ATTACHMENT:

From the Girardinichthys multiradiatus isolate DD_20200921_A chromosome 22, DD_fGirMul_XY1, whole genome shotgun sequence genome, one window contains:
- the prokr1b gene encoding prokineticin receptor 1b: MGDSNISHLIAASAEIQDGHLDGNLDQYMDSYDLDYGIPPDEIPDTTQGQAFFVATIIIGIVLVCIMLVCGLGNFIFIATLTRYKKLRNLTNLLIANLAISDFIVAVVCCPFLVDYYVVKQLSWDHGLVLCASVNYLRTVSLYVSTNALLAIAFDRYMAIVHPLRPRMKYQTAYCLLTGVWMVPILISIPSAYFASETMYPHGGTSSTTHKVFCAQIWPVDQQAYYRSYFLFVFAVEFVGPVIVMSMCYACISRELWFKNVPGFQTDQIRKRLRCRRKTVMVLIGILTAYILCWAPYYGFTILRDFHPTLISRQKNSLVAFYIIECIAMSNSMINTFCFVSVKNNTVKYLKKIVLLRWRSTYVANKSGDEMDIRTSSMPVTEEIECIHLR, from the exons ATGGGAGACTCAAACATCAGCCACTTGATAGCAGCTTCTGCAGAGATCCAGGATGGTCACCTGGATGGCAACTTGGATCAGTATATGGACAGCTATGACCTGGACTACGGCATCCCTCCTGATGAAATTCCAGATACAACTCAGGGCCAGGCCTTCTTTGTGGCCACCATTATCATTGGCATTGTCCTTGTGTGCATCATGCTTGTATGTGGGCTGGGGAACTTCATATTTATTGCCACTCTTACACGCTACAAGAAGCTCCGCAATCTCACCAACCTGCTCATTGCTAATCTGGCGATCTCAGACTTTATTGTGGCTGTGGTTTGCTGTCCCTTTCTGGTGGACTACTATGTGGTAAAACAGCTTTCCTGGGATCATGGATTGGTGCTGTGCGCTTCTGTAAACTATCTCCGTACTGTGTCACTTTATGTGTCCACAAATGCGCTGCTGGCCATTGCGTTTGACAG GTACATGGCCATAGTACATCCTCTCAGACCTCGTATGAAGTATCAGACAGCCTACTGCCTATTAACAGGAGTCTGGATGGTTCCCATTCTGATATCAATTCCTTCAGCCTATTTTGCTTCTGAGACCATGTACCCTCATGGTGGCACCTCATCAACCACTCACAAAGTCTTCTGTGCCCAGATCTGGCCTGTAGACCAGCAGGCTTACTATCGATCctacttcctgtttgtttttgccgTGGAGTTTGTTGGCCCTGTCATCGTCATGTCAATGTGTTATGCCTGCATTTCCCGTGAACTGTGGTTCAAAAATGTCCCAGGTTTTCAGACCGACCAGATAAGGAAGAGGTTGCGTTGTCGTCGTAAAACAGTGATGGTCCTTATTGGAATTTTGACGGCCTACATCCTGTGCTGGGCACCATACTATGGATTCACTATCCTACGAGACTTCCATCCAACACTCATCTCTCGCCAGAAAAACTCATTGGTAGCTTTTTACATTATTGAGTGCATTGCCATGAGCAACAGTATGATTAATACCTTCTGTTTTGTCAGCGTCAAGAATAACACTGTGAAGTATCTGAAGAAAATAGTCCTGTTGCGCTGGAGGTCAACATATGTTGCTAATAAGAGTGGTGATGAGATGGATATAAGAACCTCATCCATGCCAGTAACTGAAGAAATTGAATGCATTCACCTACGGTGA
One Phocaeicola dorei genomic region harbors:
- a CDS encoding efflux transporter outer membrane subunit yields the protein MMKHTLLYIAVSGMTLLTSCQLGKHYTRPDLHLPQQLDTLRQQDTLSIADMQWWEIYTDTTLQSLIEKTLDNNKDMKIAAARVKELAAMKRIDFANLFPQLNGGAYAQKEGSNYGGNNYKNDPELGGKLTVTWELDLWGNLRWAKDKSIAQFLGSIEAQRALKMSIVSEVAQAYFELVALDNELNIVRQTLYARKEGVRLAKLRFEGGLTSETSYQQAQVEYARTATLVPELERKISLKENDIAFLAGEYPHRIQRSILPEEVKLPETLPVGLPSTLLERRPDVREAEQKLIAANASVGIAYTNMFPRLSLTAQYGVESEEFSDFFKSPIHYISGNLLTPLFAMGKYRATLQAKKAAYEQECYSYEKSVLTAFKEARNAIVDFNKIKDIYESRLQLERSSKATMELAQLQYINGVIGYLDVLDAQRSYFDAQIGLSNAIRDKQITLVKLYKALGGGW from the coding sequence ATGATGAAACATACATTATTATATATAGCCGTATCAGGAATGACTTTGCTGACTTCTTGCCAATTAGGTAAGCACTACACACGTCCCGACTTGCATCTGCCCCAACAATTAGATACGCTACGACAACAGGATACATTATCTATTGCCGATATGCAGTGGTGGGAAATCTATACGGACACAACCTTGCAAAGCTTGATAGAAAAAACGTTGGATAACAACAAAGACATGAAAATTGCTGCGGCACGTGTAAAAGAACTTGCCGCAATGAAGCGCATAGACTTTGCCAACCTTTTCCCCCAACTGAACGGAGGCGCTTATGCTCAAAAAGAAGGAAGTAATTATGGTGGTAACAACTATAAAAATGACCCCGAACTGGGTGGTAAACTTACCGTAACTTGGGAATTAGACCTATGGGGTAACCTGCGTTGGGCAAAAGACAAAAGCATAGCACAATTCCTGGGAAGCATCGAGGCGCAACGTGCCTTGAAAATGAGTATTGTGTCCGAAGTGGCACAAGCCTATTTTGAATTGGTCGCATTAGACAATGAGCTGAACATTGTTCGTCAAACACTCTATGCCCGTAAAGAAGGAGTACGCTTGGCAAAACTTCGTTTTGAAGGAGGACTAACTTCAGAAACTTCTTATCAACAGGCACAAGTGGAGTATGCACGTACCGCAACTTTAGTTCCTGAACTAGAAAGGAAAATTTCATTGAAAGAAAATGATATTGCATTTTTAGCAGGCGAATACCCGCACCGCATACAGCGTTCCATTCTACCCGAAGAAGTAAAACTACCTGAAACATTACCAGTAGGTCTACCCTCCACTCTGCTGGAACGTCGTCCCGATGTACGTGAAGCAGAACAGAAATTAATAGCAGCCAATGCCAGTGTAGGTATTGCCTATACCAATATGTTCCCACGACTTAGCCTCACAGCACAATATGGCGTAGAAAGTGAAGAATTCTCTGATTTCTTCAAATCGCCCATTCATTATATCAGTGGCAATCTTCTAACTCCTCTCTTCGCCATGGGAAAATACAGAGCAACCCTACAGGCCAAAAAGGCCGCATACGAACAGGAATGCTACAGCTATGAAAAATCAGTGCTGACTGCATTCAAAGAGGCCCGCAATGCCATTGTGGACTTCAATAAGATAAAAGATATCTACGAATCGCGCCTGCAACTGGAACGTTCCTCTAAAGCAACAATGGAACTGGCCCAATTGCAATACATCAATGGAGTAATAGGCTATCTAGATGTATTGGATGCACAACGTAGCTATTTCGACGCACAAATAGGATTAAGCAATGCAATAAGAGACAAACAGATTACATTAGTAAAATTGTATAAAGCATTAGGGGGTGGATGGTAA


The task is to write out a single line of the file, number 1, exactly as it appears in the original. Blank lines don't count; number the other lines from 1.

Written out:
From the Girardinichthys multiradiatus isolate DD_20200921_A chromosome 22, DD_fGirMul_XY1, whole genome shotgun sequence genome, one window contains: